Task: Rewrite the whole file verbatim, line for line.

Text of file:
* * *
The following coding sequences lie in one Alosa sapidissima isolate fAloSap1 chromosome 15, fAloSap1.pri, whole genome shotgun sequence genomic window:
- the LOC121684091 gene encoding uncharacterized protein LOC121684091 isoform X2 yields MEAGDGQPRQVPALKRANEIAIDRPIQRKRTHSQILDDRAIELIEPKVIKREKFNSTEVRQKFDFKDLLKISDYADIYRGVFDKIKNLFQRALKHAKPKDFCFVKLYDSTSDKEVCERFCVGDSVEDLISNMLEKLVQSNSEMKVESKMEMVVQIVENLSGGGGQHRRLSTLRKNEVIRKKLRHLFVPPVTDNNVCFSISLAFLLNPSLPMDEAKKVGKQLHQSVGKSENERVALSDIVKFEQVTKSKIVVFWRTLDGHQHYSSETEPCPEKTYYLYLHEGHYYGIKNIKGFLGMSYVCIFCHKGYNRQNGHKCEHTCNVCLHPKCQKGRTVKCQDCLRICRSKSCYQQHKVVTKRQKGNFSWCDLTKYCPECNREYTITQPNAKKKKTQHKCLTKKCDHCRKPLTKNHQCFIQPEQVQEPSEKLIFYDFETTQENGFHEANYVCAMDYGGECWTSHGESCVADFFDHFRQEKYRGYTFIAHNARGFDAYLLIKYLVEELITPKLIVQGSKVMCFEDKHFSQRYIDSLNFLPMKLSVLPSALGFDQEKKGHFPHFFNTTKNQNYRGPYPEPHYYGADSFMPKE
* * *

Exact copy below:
The following coding sequences lie in one Alosa sapidissima isolate fAloSap1 chromosome 15, fAloSap1.pri, whole genome shotgun sequence genomic window:
- the LOC121684091 gene encoding uncharacterized protein LOC121684091 isoform X2 yields MEAGDGQPRQVPALKRANEIAIDRPIQRKRTHSQILDDRAIELIEPKVIKREKFNSTEVRQKFDFKDLLKISDYADIYRGVFDKIKNLFQRALKHAKPKDFCFVKLYDSTSDKEVCERFCVGDSVEDLISNMLEKLVQSNSEMKVESKMEMVVQIVENLSGGGGQHRRLSTLRKNEVIRKKLRHLFVPPVTDNNVCFSISLAFLLNPSLPMDEAKKVGKQLHQSVGKSENERVALSDIVKFEQVTKSKIVVFWRTLDGHQHYSSETEPCPEKTYYLYLHEGHYYGIKNIKGFLGMSYVCIFCHKGYNRQNGHKCEHTCNVCLHPKCQKGRTVKCQDCLRICRSKSCYQQHKVVTKRQKGNFSWCDLTKYCPECNREYTITQPNAKKKKTQHKCLTKKCDHCRKPLTKNHQCFIQPEQVQEPSEKLIFYDFETTQENGFHEANYVCAMDYGGECWTSHGESCVADFFDHFRQEKYRGYTFIAHNARGFDAYLLIKYLVEELITPKLIVQGSKVMCFEDKHFSQRYIDSLNFLPMKLSVLPSALGFDQEKKGHFPHFFNTTKNQNYRGPYPEPHYYGADSFMPKE